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Industrial Exporters Face Challenges in Iraq
Economy, Domestic Economy

Industrial Exporters Face Challenges in Iraq

For Iranian businesses, Iraq is a huge market.
In recent years, sanctions imposed over Iran’s nuclear program posed a major obstacle to Iranian industries both in domestic and foreign markets.
In 2014, Iran exported only $12 billion worth of consumer goods and construction services to the neighboring country. Industrial exports, however, held a meager share of the exports.
However, now that the restrictions are gone thanks to the July nuclear deal between Tehran and world powers, Iran’s industrial firms are hoping to thrive at home while expanding their presence in the Iraqi market.
That said, there are major hurdles that need to be resolved, the commercial manager of MFS, a company active in designing and manufacturing mechanical and process equipment, wrote in an article printed in our sister publication, the weekly Persian magazine Tejarat-e Farda.
According to Tarlan Jahani, lack of information about Iraq’s economy on the part of Iranian exporters is a major issue.
“The available information are scattered and in the form of news and case reports, which happen to be outdated at times. They are mostly focused on consumer goods such as food, apparel and nuts, which are used by traders and not industrialists,” he said.
Industrialists need to be regularly updated about information and data on Iraq’s industrial sector, ministries, organizations, industrial units, contractors, projects and common purchase and tender methods; latest regulations on how to open representative offices and local branches; banking and investment regulations; judicial laws and a comprehensive list of experienced Iraqi attorneys.
“Firms often run into problems and incur substantial losses before they are able to form an accurate picture about a particular sector in Iraq’s economy,” Jahani said.
In fact, there are no Iranian general or EPC (Engineering, Procurement and Construction) contractors in Iraq to win and manage projects, and pave the way for industrial exports to the neighboring country.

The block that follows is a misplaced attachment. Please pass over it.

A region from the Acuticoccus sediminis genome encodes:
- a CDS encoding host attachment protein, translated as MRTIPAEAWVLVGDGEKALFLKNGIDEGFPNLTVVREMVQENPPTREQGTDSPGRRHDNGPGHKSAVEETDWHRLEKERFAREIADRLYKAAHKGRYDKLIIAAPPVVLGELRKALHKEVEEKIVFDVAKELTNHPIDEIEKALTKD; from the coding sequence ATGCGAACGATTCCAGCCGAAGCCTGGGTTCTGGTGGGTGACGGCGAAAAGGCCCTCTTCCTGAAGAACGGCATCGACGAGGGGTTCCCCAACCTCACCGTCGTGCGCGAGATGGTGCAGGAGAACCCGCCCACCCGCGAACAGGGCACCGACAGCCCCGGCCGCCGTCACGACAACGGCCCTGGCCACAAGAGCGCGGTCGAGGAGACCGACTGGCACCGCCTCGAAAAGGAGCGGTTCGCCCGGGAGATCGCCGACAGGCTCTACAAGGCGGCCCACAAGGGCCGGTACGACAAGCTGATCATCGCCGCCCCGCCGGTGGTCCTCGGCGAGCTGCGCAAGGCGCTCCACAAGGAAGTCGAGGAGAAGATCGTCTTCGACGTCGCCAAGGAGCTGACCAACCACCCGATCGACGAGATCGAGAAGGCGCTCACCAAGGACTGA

This is while China, South Korea, Italy, Turkey and the UAE have been drawing on major contractors’ expertise to supply Iraq’s oil and gas, construction, wastewater and power projects with the required goods and equipment.
British oil and gas construction, procurement and engineering firm Petrofac, Italian oil giant Eni, South Korean Samsung’s construction subsidiary, Kuwait’s oil firm Kuwait Energy, French energy firm Technip, Russian oil and gas firm Gazprom, Turkish energy company Calik Energy and construction conglomerate Enka, are among major international contractors operating in Iraq despite security issues facing the country.
Jahani called on Iran’s industrial exporters to consider all standards, including those concerning risk management, productivity, safety and environment to be able to compete with international players in the Iraqi market.
A few months back, during a visit by Iran’s Minister of Economy and Finance Ali Tayyebnia to Iraq, Tehran and Baghdad agreed to increase bilateral trade to $25 billion in the coming years.
Boosting industrial exports could be the key to fulfilling this ambitious goal.

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